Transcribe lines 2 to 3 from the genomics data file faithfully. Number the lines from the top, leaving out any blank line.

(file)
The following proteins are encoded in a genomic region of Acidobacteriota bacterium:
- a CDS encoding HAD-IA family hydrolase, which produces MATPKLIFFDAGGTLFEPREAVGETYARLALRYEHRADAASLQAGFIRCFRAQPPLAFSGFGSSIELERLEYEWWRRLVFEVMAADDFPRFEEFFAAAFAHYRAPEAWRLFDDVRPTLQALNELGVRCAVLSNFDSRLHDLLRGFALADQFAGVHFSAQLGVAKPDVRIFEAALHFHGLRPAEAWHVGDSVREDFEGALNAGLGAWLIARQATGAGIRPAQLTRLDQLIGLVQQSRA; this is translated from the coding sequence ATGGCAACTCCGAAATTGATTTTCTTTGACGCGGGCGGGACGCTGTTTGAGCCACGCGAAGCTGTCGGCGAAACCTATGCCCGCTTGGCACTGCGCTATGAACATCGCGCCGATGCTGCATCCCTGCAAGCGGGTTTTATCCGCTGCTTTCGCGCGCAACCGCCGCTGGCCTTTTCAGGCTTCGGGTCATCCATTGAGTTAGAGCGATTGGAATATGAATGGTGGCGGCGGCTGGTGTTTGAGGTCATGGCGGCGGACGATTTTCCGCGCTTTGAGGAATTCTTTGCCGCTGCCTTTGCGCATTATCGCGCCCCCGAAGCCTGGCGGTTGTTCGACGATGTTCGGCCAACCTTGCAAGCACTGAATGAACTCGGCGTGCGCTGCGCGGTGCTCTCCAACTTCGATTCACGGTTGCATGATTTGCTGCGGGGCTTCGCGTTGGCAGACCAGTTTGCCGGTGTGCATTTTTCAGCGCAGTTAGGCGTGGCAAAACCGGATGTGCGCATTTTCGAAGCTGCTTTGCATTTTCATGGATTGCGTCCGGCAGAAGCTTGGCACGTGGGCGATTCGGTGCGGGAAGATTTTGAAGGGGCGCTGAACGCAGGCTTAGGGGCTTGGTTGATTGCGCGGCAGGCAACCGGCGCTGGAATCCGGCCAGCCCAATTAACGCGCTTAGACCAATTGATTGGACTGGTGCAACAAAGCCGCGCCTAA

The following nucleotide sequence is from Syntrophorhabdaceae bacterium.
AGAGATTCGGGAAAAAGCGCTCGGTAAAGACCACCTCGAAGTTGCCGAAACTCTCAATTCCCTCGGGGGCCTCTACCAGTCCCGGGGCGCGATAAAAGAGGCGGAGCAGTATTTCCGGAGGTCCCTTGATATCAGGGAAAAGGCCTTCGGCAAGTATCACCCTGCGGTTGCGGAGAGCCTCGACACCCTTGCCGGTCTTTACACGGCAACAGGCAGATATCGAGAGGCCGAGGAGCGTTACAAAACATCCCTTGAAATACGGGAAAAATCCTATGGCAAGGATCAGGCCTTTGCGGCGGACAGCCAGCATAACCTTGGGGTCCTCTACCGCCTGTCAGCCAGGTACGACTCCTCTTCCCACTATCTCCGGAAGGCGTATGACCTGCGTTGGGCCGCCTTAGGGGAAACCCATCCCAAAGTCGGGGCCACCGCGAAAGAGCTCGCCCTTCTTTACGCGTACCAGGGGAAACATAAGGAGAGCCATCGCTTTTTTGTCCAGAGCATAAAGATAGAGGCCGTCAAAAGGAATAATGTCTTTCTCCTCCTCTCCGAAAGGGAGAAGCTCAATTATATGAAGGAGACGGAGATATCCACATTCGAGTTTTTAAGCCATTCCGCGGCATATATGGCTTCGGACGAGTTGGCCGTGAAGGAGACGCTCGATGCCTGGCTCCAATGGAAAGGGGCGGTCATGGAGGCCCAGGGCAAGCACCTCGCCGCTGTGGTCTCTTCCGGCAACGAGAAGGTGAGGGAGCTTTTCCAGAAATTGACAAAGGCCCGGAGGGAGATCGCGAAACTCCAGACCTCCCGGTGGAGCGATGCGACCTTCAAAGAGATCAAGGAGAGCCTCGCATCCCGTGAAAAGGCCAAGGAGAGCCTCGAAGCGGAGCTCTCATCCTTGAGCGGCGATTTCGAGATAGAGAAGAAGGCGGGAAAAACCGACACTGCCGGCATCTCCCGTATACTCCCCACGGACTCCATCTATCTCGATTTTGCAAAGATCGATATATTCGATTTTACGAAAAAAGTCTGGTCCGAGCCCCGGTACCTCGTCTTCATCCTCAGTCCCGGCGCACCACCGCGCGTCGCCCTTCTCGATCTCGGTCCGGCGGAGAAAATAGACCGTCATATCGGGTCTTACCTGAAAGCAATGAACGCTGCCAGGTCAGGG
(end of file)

- a CDS encoding HAD-IA family hydrolase, which produces MATPKLIFFDAGGTLFEPREAVGETYARLALRYEHRADAASLQAGFIRCFRAQPPLAFSGFGSSIELERLEYEWWRRLVFEVMAADDFPRFEEFFAAAFAHYRAPEAWRLFDDVRPTLQALNELGVRCAVLSNFDSRLHDLLRGFALADQFAGVHFSAQLGVAKPDVRIFEAALHFHGLRPAEAWHVGDSVREDFEGALNAGLGAWLIARQATGAGIRPAQLTRLDQLIGLVQQSRA; this is translated from the coding sequence ATGGCAACTCCGAAATTGATTTTCTTTGACGCGGGCGGGACGCTGTTTGAGCCACGCGAAGCTGTCGGCGAAACCTATGCCCGCTTGGCACTGCGCTATGAACATCGCGCCGATGCTGCATCCCTGCAAGCGGGTTTTATCCGCTGCTTTCGCGCGCAACCGCCGCTGGCCTTTTCAGGCTTCGGGTCATCCATTGAGTTAGAGCGATTGGAATATGAATGGTGGCGGCGGCTGGTGTTTGAGGTCATGGCGGCGGACGATTTTCCGCGCTTTGAGGAATTCTTTGCCGCTGCCTTTGCGCATTATCGCGCCCCCGAAGCCTGGCGGTTGTTCGACGATGTTCGGCCAACCTTGCAAGCACTGAATGAACTCGGCGTGCGCTGCGCGGTGCTCTCCAACTTCGATTCACGGTTGCATGATTTGCTGCGGGGCTTCGCGTTGGCAGACCAGTTTGCCGGTGTGCATTTTTCAGCGCAGTTAGGCGTGGCAAAACCGGATGTGCGCATTTTCGAAGCTGCTTTGCATTTTCATGGATTGCGTCCGGCAGAAGCTTGGCACGTGGGCGATTCGGTGCGGGAAGATTTTGAAGGGGCGCTGAACGCAGGCTTAGGGGCTTGGTTGATTGCGCGGCAGGCAACCGGCGCTGGAATCCGGCCAGCCCAATTAACGCGCTTAGACCAATTGATTGGACTGGTGCAACAAAGCCGCGCCTAA

The following nucleotide sequence is from Syntrophorhabdaceae bacterium.